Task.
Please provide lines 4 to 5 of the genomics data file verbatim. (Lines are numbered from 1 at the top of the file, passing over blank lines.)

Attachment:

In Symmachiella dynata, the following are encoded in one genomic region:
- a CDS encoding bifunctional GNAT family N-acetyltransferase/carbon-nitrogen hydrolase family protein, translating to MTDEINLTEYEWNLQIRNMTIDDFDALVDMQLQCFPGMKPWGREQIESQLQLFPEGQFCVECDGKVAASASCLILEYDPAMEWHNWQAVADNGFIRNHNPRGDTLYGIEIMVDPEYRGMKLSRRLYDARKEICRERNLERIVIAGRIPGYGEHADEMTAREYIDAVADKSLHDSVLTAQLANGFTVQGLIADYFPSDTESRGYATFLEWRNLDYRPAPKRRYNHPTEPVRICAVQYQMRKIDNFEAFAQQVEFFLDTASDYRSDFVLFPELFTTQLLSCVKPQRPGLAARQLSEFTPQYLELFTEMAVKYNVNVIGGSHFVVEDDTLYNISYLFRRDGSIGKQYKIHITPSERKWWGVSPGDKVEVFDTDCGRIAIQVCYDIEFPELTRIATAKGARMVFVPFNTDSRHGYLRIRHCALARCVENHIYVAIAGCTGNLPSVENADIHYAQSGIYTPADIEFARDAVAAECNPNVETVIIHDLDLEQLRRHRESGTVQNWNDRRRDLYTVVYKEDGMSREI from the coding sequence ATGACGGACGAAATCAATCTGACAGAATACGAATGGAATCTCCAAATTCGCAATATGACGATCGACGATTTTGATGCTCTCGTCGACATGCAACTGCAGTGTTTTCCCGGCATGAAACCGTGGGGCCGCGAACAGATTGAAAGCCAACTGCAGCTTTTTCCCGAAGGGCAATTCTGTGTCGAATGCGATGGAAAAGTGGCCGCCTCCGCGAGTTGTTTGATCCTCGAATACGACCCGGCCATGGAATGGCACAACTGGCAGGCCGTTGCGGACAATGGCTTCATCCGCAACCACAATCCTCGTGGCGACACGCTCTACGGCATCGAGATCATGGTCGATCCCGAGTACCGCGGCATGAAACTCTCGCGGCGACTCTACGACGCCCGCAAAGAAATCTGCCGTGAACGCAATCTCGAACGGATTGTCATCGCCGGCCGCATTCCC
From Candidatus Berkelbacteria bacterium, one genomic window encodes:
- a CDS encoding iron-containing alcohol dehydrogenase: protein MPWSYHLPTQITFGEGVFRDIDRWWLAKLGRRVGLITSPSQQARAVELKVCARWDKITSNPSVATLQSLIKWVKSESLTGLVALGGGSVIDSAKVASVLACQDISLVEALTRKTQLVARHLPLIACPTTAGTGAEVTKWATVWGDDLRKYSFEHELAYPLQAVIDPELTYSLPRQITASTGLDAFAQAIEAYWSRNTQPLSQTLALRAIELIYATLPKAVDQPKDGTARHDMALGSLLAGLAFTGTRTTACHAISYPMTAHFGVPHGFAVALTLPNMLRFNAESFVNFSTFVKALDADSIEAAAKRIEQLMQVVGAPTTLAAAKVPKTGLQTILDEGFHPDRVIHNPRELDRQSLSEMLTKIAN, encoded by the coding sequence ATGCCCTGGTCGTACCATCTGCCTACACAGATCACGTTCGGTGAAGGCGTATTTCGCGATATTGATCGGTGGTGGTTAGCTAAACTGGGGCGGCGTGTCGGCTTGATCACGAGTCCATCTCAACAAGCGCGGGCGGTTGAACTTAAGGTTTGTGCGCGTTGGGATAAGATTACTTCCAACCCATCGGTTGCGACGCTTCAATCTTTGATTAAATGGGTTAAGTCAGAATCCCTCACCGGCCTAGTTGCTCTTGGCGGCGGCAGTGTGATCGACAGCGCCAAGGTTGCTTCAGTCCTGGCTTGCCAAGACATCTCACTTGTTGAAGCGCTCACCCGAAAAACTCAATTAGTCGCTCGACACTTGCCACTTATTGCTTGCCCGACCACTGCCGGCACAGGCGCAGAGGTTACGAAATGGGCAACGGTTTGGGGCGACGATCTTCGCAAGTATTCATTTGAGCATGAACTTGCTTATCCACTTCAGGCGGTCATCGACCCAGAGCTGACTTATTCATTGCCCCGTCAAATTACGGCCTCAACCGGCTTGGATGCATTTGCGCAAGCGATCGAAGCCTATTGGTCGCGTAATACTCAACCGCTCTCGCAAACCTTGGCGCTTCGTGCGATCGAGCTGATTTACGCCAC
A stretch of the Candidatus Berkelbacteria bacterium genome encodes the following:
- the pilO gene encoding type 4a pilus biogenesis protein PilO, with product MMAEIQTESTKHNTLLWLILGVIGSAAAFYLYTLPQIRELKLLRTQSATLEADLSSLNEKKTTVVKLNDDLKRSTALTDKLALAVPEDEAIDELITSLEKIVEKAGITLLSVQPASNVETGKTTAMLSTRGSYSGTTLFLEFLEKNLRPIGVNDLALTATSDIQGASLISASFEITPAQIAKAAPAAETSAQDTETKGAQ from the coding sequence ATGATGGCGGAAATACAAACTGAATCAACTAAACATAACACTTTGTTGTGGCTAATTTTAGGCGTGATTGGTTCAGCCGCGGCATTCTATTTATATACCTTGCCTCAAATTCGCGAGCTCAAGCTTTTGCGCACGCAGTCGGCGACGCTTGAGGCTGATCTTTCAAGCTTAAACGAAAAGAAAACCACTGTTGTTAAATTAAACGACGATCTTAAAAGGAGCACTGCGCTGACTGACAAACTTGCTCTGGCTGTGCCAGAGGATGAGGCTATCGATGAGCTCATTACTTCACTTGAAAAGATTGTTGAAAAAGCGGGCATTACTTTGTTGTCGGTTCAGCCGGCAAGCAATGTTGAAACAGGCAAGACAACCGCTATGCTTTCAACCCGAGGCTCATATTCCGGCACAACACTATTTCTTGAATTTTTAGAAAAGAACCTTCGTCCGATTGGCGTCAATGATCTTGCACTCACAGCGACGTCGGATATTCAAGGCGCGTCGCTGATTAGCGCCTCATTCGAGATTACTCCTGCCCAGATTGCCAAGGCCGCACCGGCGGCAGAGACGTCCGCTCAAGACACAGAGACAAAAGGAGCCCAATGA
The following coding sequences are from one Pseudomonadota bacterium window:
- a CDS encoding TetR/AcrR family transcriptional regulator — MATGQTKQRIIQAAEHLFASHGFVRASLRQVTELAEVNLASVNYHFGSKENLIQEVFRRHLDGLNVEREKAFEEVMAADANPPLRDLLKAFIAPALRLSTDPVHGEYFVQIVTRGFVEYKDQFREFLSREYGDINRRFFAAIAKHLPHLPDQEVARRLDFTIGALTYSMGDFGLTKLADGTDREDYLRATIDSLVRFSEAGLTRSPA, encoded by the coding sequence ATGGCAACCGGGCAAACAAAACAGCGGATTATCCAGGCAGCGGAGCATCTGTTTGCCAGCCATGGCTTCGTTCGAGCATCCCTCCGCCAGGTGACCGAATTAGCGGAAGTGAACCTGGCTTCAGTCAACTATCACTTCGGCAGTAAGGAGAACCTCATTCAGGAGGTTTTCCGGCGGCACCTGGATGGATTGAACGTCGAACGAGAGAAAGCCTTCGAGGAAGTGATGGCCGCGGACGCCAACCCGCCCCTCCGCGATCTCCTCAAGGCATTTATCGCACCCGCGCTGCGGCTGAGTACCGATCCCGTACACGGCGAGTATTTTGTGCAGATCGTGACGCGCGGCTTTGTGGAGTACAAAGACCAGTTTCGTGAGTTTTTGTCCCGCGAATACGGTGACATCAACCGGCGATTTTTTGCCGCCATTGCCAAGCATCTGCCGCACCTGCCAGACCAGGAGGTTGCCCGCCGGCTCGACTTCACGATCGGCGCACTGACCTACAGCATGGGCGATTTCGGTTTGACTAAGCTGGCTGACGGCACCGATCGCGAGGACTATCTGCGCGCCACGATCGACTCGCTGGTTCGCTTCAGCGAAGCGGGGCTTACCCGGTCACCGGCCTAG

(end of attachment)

- a CDS encoding iron-containing alcohol dehydrogenase: protein MPWSYHLPTQITFGEGVFRDIDRWWLAKLGRRVGLITSPSQQARAVELKVCARWDKITSNPSVATLQSLIKWVKSESLTGLVALGGGSVIDSAKVASVLACQDISLVEALTRKTQLVARHLPLIACPTTAGTGAEVTKWATVWGDDLRKYSFEHELAYPLQAVIDPELTYSLPRQITASTGLDAFAQAIEAYWSRNTQPLSQTLALRAIELIYATLPKAVDQPKDGTARHDMALGSLLAGLAFTGTRTTACHAISYPMTAHFGVPHGFAVALTLPNMLRFNAESFVNFSTFVKALDADSIEAAAKRIEQLMQVVGAPTTLAAAKVPKTGLQTILDEGFHPDRVIHNPRELDRQSLSEMLTKIAN, encoded by the coding sequence ATGCCCTGGTCGTACCATCTGCCTACACAGATCACGTTCGGTGAAGGCGTATTTCGCGATATTGATCGGTGGTGGTTAGCTAAACTGGGGCGGCGTGTCGGCTTGATCACGAGTCCATCTCAACAAGCGCGGGCGGTTGAACTTAAGGTTTGTGCGCGTTGGGATAAGATTACTTCCAACCCATCGGTTGCGACGCTTCAATCTTTGATTAAATGGGTTAAGTCAGAATCCCTCACCGGCCTAGTTGCTCTTGGCGGCGGCAGTGTGATCGACAGCGCCAAGGTTGCTTCAGTCCTGGCTTGCCAAGACATCTCACTTGTTGAAGCGCTCACCCGAAAAACTCAATTAGTCGCTCGACACTTGCCACTTATTGCTTGCCCGACCACTGCCGGCACAGGCGCAGAGGTTACGAAATGGGCAACGGTTTGGGGCGACGATCTTCGCAAGTATTCATTTGAGCATGAACTTGCTTATCCACTTCAGGCGGTCATCGACCCAGAGCTGACTTATTCATTGCCCCGTCAAATTACGGCCTCAACCGGCTTGGATGCATTTGCGCAAGCGATCGAAGCCTATTGGTCGCGTAATACTCAACCGCTCTCGCAAACCTTGGCGCTTCGTGCGATCGAGCTGATTTACGCCAC
A stretch of the Candidatus Berkelbacteria bacterium genome encodes the following: